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Mudville: February 8, 2023 4:46 am PDT
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Deeds, Not Words

BY KEVIN KERNAN

Pay little attention to the words coming out of  the mouths of Yankees management, especially owner Hal Steinbrenner.

Pay attention to the deeds of the people in charge.

The Yankees are great at mixed-messaging, not only to the fans but to their players as well.

As we head into the Winter Meetings in my old stomping grounds of San Diego, Hal Steinbrenner let it be known that top prospects Oswald Peraza and Anthony Volpe will both be given “a shot’’ in spring training.

Isn’t that great?

Hal is only a year behind. That’s what should have been said heading into spring training of 2022, not 2023 for shortstop. That lack of true faith in young players cost the Yankees dearly this past season.

All you had to do was look at the two World Series opponents.

The Astros rolled the dice with their young shortstop Jeremy Pena allowing Carlos Correa to walk away from the Astros and all Jeremy did was hit the home run that won the ALDS for the Astros over the Mariners, then won ALCS MVP honors against the Yankees in the Astros sweep of the Yankees and then won World Series MVP in the win over the Phillies.

The Phillies had their own rookie shortstop in Bryson Stott. It’s a young man’s game. This marked the first time in World Series history that both teams started a rookie at shortstop.

Dusty Baker was key to Pena’s development and when Rob Thomson took over as Phillies manager, he put his trust in Stott. Add to that the coaching of Bobby Dickerson that helped develop Stott on the run and you have the tale of two rookie World Series shortstops.

It is really quite incredible when you think about that.

Gee, maybe Hal watched the World Series and figured something out. Maybe my two young middle infield prospects deserve a chance to wear Pinstripes.

Yes, rookies are allowed to play shortstop.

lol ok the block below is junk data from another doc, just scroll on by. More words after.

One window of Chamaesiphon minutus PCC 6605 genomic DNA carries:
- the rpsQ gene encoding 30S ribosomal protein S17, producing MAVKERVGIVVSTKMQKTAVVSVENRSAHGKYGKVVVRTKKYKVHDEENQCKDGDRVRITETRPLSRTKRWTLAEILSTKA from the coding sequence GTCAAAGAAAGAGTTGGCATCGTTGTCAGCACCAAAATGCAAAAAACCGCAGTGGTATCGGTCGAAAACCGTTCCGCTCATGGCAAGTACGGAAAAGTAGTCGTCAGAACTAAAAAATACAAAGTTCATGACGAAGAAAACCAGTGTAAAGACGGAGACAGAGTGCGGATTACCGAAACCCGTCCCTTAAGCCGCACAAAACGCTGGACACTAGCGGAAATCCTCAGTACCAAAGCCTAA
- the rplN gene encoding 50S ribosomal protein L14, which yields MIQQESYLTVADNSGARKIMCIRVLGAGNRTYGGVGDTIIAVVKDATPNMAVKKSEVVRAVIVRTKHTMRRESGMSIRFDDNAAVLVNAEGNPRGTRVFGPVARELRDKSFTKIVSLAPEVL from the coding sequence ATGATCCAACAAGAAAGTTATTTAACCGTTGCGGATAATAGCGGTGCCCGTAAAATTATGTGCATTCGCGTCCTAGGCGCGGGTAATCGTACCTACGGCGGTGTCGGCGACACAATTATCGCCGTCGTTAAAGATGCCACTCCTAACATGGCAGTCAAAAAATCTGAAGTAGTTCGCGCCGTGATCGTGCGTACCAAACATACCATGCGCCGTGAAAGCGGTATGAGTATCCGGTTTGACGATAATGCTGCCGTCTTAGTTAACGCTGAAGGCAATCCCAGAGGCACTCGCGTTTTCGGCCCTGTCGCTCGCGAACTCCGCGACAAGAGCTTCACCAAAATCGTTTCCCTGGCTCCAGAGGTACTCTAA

You don’t have to acquire a mediocre veteran or like two years ago take your second baseman Gleyber Torres and screw up his development by moving him to shortstop. You mean there is a more traditional way to build a middle infield with your own young players you develop?

Wow, what a concept.

Now more than ever in the major leagues you have to show faith in young players and the Yankees do not always show that faith, preferring to go the veteran route or re-inventing the wheel by changing a player’s position. Defense matters.

I talked to several top scouts and the word I got was both Peraza and Volpe should have both been up last season at some point in the year. Volpe never got higher than AAA while Peraza got 18 games and 49 at-bats in the majors, hitting .306. Peraza also got three at-bats in the postseason.

Better late than never, but once again the Yankees have shown their Fear of Commitment to young players and that’s on Hal Steinbrenner and Brian Cashman – and that is the subject of The Story this week.

What I really like is scouts say both players have natural winning instincts and they are extremely smart players. I like smart players and with the new law of the land being that infielders have to have their feet on the dirt and a second baseman has to play second base and a shortstop has to play shortstop, it’s more important now to have true athletes who can think for themselves. Being good baserunners with the new rules help too.

Nothing speaks more highly of your young prospects than giving $6 million to a veteran shortstop who struggled so badly at the position. That’s a real boost of confidence for those kids and another $6 million that could have been used in a different manner.

HOUSTON, TEXAS - OCTOBER 20: Oswald Peraza #91 of the New York Yankees throws to first base to record the first out against the Houston Astros during the seventh inning in game two of the American League Championship Series at Minute Maid Park on October 20, 2022 in Houston, Texas. (Photo by Rob Carr/Getty Images)

Middle infield is a position of grace and it will be a thinking man’s position once again, not just a spot where you read the notes of some Nerd on a card that you have stuck in your back pocket.